Rule 6 a. Once a subordinate clause or phrase is begun, it must be completed syntactically before the rest of the sentence can proceed. b. When one subordinate construction embraces another, the embraced one must be completed before the embracing one can proceed. c. A Main Clause must be completed before another Main Clause can start.

Rule 7 Normally the words most emphasised by the author are placed at the beginning and end, and all the words in between contribute to the overall sense, including those forming an embraced or dependent word-group. A word-group can be shown by linking its first and last words by an “arch” line.

Rule 8 The words within two or more word-groups are never mixed up together: “arches” do not cut across one another. But an “arch” structure can contain one or more interior “arches”; that is, embraced word-groups.

Rule 9 All the actions in a sentence are narrated in the order in which they occurred.

Rule 10 Analytical sentences are written with phrases and clauses in the order that is most logical to the author. The sequence of thought is signposted by the placing of word-groups and key words.

What I have discussed so far with reading cards, metaphrasing and Hoyos’s “Rules for Reading” address issues related to intensive reading, where we feel the need to know the meaning of every word, phrase, aspect of meter, etc. What I would like to suggest here is that as teachers we should also explain to our students the concept of extensive reading, where one reads for main ideas, general concepts and basic information. When reading extensively one does not need to know every single word, nor understand every single construction.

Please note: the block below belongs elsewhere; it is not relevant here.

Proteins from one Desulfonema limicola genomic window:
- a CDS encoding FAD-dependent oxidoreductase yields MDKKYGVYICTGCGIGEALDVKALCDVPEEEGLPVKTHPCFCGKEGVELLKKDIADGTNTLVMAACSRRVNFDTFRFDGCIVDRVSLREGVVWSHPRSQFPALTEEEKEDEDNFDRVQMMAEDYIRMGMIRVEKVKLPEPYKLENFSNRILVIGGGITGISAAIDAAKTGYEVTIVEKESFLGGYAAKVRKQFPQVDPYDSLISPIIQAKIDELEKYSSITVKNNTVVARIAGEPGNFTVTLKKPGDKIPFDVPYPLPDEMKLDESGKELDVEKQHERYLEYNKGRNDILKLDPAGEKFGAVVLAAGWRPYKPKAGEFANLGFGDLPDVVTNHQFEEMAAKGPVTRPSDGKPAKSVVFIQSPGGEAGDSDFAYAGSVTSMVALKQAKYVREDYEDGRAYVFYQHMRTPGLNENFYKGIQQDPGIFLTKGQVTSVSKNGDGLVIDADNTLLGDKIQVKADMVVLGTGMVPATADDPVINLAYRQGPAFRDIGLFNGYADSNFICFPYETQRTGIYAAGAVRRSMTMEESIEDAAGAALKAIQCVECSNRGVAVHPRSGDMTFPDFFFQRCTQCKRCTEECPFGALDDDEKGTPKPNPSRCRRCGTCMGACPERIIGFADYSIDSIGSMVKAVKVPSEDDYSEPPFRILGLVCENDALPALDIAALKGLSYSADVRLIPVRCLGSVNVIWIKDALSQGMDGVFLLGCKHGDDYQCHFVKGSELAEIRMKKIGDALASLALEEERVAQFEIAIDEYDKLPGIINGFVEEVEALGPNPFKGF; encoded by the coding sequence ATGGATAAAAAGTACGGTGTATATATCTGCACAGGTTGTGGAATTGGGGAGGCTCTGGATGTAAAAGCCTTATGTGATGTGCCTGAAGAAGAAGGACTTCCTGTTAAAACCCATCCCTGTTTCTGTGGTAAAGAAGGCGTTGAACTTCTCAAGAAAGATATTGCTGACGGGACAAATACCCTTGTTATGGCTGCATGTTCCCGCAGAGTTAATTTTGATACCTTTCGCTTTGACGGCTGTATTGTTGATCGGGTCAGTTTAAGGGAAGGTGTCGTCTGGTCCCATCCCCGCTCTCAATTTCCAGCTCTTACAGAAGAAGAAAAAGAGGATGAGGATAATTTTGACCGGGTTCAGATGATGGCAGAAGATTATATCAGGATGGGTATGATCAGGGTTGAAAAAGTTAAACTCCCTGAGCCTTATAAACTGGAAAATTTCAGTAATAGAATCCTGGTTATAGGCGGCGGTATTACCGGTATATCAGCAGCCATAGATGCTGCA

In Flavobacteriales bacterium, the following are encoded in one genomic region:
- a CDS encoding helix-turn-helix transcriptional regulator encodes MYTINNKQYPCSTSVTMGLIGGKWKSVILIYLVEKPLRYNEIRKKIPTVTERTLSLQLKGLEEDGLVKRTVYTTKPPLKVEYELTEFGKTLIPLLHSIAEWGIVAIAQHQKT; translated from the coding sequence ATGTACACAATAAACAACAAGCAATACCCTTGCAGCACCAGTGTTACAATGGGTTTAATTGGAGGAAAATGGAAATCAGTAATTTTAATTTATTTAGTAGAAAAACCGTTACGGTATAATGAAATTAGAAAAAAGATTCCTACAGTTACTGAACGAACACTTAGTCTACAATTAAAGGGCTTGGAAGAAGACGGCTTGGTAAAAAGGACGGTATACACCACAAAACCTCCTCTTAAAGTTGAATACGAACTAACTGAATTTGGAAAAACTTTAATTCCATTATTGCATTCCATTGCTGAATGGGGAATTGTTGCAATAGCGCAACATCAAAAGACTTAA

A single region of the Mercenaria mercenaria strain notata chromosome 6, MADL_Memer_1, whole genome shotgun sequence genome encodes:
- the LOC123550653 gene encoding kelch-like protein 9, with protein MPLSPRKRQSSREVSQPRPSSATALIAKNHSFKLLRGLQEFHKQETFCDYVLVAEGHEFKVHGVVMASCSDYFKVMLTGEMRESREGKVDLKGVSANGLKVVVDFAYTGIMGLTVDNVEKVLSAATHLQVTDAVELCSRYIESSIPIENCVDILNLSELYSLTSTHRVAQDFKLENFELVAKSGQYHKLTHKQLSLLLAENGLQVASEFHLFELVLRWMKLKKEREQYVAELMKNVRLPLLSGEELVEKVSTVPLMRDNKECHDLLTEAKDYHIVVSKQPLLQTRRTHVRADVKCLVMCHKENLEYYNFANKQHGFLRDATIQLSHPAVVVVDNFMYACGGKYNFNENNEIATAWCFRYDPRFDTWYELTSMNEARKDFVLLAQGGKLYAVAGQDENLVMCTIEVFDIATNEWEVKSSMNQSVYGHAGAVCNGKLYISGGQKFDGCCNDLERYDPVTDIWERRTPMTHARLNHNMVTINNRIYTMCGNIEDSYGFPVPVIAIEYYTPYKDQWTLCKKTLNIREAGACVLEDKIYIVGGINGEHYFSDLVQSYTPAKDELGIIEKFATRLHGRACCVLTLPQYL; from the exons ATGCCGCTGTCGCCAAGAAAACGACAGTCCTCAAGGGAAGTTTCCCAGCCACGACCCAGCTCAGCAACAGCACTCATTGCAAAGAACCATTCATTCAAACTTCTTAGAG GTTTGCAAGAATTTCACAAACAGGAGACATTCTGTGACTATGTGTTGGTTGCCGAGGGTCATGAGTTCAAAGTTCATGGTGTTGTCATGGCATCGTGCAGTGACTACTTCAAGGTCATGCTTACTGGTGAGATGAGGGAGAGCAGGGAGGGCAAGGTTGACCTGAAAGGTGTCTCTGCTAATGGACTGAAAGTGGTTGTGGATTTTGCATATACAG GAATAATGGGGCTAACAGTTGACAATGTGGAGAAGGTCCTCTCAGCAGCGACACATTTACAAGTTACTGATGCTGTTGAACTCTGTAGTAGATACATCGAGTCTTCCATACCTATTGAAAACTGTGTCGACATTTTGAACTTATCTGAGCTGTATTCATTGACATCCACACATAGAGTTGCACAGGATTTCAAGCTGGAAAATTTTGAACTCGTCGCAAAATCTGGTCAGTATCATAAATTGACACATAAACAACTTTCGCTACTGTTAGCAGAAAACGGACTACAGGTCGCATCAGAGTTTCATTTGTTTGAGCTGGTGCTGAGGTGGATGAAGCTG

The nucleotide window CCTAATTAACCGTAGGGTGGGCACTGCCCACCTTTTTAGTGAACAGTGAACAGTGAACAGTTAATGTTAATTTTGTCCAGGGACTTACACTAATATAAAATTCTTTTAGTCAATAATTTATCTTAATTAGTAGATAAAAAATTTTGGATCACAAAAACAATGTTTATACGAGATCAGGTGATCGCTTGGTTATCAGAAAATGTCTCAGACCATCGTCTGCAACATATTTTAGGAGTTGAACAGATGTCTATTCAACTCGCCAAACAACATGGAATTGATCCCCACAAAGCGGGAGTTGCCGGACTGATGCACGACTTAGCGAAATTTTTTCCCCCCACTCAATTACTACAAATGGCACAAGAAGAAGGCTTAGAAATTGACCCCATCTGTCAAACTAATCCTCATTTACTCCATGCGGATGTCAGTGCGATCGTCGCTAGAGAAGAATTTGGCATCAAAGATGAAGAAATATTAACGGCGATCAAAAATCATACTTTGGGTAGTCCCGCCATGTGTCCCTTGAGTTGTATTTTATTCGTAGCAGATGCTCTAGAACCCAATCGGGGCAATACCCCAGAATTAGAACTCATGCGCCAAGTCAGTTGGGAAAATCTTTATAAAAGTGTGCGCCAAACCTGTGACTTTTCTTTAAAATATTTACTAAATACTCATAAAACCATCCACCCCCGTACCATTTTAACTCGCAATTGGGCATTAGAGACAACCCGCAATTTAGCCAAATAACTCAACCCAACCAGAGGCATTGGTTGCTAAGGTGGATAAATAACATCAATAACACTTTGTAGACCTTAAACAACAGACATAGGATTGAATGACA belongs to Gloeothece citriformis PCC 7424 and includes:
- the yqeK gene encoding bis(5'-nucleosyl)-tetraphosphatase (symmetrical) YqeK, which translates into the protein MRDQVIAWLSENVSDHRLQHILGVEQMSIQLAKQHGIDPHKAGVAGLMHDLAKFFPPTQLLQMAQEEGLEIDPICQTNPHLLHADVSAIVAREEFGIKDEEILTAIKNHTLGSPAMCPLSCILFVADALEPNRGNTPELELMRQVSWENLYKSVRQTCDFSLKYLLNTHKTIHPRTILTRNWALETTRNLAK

I am experimenting with extensive reading now with my 8th graders. Every few weeks I assign them several passages in old Ecce Romani texts (we use the Cambridge Latin Course) and ask them to practice their reading skills. I tell them to use pre-reading skills such as looking at the title, the illustrations and the supplemental vocabulary. I have them write a brief summary of what they expect the story to be about before actually reading the passage. After they have read the passage they write a couple more sentences summarizing the story for a post-reading exercise. They are not allowed to translate any of it. In class we read the passages again, discuss the story and any aspect of the story they wish to discuss. We do not as a rule discuss any grammar. We are reading extensively for pleasure.

The whole concept of extensive reading as applied to Latin is often not met until college and even then not until graduate courses. Up until that time we too often read intensively, word by word, line by line, crawling through those great passages of ancient literature. I can only wonder how much more students could read at one sitting if they were exposed to the concept of extensive reading earlier in their Latin studies.

My final thoughts are simple—teach your students this little motto: TOLLE, LEGE! Pick it up and read!

Ginny Lindzey, Chair, Committee for the Promotion of Latin

copyright, Ginny Lindzey, 2004

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June 8 , 2004